Han Dynasty Geography

Han Dynasty map
Photo by: Wikipedia Creative Commons

The Han dynasty was a period not only known for scientific and artistic advancements, but also for the geographic expansion that took place during this period. The Han dynasty geography was characterized by expansion and a somewhat complicated system of fiefs and princedoms. The dynasty was divided into the Western Han or the Former Han and the Eastern Han or the Later Han.

During the Western Han, the capital was situated in Chang’an. This area was administered in regions with subordinate commanderies and princedoms. The major areas of the principal fiefdoms are known today as the provinces of Shandong, Jiangsu and Hebei. Kings were appointed and each was given a kingdom to administer. The capital region was known as Sili and the main commandery unit was known as the Jingzhao government.

The period that marked the expansion of the Han dynasty geography was during Emperor Han Wudi’s rule. Expansion of the empire first occurred during the defeat of the Xiongnu and later through the advance of the Chinese armies into the Gansu province in North Korea. The expansion also included the Yunnan and Guangzhou provinces as well as the northern area of Modern Vietnam.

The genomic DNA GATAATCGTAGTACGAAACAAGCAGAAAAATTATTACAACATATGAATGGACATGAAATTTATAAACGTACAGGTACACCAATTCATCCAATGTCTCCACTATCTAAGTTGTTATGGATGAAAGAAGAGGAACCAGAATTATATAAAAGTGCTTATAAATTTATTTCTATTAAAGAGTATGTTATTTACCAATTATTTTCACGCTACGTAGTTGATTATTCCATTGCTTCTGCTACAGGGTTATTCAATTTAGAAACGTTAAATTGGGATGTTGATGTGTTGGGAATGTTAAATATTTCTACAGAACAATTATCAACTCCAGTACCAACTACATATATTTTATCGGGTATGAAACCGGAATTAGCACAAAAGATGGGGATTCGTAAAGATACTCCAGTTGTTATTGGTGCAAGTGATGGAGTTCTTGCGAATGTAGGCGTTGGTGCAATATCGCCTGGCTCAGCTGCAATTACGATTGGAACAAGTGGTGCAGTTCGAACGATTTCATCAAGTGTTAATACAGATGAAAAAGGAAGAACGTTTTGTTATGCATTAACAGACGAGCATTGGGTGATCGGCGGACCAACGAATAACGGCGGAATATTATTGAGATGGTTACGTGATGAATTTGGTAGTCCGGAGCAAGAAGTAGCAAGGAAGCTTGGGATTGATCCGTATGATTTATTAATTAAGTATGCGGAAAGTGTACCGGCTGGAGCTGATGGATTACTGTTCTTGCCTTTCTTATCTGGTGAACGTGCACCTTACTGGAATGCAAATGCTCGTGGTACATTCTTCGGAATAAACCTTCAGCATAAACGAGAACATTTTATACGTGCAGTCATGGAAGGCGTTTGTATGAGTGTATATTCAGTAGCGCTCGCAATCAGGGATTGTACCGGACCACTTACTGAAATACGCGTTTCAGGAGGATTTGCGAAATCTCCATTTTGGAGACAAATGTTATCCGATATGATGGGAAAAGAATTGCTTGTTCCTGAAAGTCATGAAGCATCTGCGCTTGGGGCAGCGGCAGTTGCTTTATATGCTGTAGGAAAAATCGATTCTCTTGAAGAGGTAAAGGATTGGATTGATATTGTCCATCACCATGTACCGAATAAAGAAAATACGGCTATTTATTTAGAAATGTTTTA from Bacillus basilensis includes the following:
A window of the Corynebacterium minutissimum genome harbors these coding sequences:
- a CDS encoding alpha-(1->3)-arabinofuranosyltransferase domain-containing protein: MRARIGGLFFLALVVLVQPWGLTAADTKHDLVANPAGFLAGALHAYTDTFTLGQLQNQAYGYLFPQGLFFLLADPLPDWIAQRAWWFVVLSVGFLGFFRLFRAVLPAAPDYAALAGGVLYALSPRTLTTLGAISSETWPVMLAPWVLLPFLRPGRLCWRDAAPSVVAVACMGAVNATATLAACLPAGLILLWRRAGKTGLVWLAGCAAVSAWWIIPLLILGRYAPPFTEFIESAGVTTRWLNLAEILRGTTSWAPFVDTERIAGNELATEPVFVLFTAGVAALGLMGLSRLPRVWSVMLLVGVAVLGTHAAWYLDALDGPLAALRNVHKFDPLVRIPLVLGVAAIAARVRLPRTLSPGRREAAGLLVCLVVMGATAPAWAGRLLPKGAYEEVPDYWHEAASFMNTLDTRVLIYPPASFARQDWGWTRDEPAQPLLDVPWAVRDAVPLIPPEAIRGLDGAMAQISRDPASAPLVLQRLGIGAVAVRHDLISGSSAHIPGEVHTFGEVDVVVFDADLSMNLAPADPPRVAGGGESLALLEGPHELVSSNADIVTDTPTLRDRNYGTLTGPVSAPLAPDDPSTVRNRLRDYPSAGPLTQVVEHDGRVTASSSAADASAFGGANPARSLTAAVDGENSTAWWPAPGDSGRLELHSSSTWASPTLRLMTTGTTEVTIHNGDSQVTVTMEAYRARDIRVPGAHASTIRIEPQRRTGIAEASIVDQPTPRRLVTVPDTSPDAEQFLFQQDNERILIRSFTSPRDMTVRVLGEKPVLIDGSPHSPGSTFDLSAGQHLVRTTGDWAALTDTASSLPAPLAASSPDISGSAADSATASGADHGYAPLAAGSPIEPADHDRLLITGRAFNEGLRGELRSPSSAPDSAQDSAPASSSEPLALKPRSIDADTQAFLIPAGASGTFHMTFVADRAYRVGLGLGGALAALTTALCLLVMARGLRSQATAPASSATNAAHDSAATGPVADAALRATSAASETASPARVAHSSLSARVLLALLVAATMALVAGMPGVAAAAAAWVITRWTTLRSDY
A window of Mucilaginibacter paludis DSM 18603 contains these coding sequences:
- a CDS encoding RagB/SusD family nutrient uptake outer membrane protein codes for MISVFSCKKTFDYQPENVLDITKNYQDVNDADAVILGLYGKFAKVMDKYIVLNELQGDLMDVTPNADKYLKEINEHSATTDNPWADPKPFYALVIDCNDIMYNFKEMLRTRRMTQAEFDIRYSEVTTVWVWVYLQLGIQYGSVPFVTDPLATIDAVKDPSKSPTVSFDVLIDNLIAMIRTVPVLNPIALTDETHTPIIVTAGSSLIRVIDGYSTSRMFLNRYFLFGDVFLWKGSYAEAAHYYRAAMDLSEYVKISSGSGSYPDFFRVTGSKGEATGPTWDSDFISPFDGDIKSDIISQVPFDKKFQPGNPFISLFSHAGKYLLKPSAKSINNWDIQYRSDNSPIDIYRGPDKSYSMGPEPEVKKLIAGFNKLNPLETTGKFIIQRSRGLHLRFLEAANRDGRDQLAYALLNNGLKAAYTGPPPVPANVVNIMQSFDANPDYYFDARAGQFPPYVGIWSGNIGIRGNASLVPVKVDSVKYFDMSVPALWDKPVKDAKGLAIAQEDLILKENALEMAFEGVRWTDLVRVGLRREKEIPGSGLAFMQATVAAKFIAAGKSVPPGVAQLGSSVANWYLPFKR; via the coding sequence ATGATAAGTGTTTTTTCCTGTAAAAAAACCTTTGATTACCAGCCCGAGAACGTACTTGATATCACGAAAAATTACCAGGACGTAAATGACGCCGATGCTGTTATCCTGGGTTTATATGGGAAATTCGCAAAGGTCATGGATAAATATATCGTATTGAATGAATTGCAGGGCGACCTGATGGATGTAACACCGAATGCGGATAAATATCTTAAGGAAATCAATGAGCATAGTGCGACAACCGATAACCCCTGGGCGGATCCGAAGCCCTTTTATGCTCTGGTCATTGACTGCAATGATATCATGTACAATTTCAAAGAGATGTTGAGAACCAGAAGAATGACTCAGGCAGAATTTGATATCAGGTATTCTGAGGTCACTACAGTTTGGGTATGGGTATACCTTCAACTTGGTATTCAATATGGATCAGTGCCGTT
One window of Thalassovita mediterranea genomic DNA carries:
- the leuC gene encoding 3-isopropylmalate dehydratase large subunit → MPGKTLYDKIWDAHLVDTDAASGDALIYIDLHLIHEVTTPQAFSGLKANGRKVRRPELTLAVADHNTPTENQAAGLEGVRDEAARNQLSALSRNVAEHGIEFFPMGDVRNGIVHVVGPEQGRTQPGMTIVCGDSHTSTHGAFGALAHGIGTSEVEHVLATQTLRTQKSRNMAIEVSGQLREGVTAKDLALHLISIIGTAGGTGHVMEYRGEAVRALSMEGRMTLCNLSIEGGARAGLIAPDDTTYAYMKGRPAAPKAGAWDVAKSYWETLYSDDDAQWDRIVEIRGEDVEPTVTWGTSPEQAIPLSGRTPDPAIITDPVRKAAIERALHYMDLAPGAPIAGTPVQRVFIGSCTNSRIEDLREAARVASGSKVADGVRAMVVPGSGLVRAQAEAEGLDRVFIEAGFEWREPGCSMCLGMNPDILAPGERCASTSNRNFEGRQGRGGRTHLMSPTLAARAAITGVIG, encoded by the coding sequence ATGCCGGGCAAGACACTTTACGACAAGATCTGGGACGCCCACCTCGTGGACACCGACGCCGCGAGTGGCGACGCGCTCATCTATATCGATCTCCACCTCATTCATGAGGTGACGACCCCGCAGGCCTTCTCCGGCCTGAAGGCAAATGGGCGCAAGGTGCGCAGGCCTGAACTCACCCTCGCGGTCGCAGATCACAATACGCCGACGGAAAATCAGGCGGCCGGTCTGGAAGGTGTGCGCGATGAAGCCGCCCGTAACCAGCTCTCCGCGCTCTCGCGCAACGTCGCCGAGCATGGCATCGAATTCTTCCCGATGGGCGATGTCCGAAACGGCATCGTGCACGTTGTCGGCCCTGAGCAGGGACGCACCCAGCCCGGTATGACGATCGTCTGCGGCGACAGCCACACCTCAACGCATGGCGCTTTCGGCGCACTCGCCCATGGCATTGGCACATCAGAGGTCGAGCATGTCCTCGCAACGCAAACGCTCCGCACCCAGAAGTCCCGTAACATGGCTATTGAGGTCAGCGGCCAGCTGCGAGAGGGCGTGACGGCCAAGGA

The militaries of the Western Han dynasty were also sent to their northern neighbors to conquer the nomad confederation enemies and at the same time expand their territories. The southern part of the Korean peninsula was even taken under the Three Han tribes. During the shift from the Western to the Eastern Han period, the governmental structure established under the former empire was more or less retained. There were, however, some changes perpetuated by the new empire.

During the Eastern Han period, the capital was shifted from Chang’an to Luoyang. The administration area of the Western Regions was moved to Qiuci while dependant non-Chinese kingdoms were installed in the empire’s border regions. However, several rebellions including the infamous Yellow Turban rebellion led to the decentralization of the Eastern Han government and later led to the Han dynasty downfall.

Despite being overthrown, facts such as these still contribute to the legend that is the Han dynasty. In the end, the Han dynasty geography stands as a testament to the might of this former superpower.